It's only gotten worse. And "hyperreality" is the "new normal". I always have to think of that South Park episode were Eric gets "harassed" for his photoshopped pictures on Social Media.

The problem is not only the technology, but a huge part of it is. Their business model is based on attention, and they train their little apes to give them as much of it as possible.

I remember the time when everyone got a mobile phone. And I just refused to get one. One day, my mother got me one for Christmas. That was already a huge blow. But smartphones? Oh, well.

But now on to the non-technical part:

We now have ministries for loneliness. In times where density of settlement has reached a peak, people get so lonely that it has actually become quite a problem. I'm always rambling against cities and will continue to do so. They are intensive livestock farming for humans. We're more connected and live closer together than ever, but it seems like this has only put trenches between us.

Personally, I understand that. The biologist Konrad Lorenz said that living that close together leads to intraspecific aggression and hostile behavior.

Although I'm not a fan, it has also put a strain on democracy. It's great that it's now possible to socialize online with whomever shares your worldview and is willing to confirm your existing world view. But I think everyone can observe how this leads to serious confusion about reality - that you are living door to door with people who don't. And there is no civil discourse anymore. Everyone's a zealot these days. Why should I spend my time with (or how can I even motivate my brain to want that) people who obviously will cause nothing but uncomfortable cognitive dissonance?
 

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This doesn't warrant a new thread but it's so silly I needed to share.

I'm following some dividend investors blogs. One of them recently started posting "success" stories and they're all so ridiculous I can't believe he's serious.

Check this out:


I wanted to share with you the story of Anne Scheiber, who died at the age of 101 with a portfolio of dividend stocks worth over $22 million. That portfolio was generating over $750,000 in annual dividend income at the time of her death. Anne Scheiber is one of the most successful dividend investors of all time.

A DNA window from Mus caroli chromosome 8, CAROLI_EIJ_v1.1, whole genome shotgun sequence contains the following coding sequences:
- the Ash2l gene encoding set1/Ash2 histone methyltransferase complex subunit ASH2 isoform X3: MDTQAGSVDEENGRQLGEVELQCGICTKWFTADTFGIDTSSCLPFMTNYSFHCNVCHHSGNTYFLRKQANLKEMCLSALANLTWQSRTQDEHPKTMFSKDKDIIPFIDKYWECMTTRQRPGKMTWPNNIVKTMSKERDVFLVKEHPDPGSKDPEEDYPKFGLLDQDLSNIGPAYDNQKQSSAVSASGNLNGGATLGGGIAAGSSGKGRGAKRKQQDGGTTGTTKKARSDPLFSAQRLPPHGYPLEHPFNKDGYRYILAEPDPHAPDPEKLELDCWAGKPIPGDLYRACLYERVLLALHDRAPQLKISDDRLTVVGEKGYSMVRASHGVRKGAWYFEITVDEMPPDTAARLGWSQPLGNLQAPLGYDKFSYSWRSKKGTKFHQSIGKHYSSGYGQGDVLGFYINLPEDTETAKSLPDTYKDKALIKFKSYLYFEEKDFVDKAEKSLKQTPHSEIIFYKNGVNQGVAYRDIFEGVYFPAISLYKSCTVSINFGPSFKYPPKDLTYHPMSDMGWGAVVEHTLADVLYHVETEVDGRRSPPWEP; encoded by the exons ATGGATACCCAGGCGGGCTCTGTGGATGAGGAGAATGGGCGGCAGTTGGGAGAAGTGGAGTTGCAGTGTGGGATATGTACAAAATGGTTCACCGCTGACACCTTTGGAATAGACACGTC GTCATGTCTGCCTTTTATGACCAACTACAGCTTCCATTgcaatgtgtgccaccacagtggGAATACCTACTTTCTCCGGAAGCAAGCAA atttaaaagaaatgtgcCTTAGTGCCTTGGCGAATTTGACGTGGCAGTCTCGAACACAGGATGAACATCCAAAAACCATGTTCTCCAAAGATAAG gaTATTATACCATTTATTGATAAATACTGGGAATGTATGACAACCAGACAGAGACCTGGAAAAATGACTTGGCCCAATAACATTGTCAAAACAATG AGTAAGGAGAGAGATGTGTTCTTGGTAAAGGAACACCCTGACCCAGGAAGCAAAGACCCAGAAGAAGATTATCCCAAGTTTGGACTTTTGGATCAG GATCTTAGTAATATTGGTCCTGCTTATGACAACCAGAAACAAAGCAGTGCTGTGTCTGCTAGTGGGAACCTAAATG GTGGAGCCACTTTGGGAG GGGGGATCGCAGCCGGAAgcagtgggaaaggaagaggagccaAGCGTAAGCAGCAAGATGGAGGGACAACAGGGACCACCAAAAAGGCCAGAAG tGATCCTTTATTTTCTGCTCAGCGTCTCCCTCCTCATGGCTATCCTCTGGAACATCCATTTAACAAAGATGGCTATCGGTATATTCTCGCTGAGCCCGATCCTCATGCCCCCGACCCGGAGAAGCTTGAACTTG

I would assume that she didn’t even become a millionaire until the early 1970s, when she hit 80.

WOW that's such a successful dividend investor! I too would love to become a millionaire in my eighties.

Another one:


Grace Groner is one of the most successful dividend investors out there

it looks that she probably didn’t even become a millionaire until 1987, when she was 78 years old.

Another wealthy 80-year old! What an awesome financial strategy. Sign me up.

The success was dependent on several important factors:

1) Invest at a high rate of return for a long period of time
2) Invest in a company with durable competitive advantages with a long runway
3) Stay invested for decades, without selling
4) Keep reinvesting those dividends along the way

5) Don't die until you're 80.

@MJ DeMarco, you'd appreciate this LOL.
 

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that’s so interesting (it’s a big problem) because I remember my Uncle Charlie, an old Texas guy through and through, great man, playing a country song called “train don’t stop here no more” about a town that went through this exact problem hundreds of years ago.

I guess the more things change, the more they stay the same. That is still going to be a big issue with mass transit. Maybe there is a way They can use programming to improve the stopping locations?

The "they" planning the stops may be people with development plans oriented toward those stops in those locations. The uninvolved, or uninformed people will probably always see a shift of wealth away from them (on average) and toward the developer who can change municipal plans, hijack eminent domain laws, etc. Not that you can't work around that sort of thing, or benefit, or defeat it. Knowledge and control are key... if you blindly depend on things being the way they are, and someone changes them, you're more likely to come out worse for it. If you find ways to pay attention, discover future plans, build networks of interested people, etc., you can avoid some of the big surprises.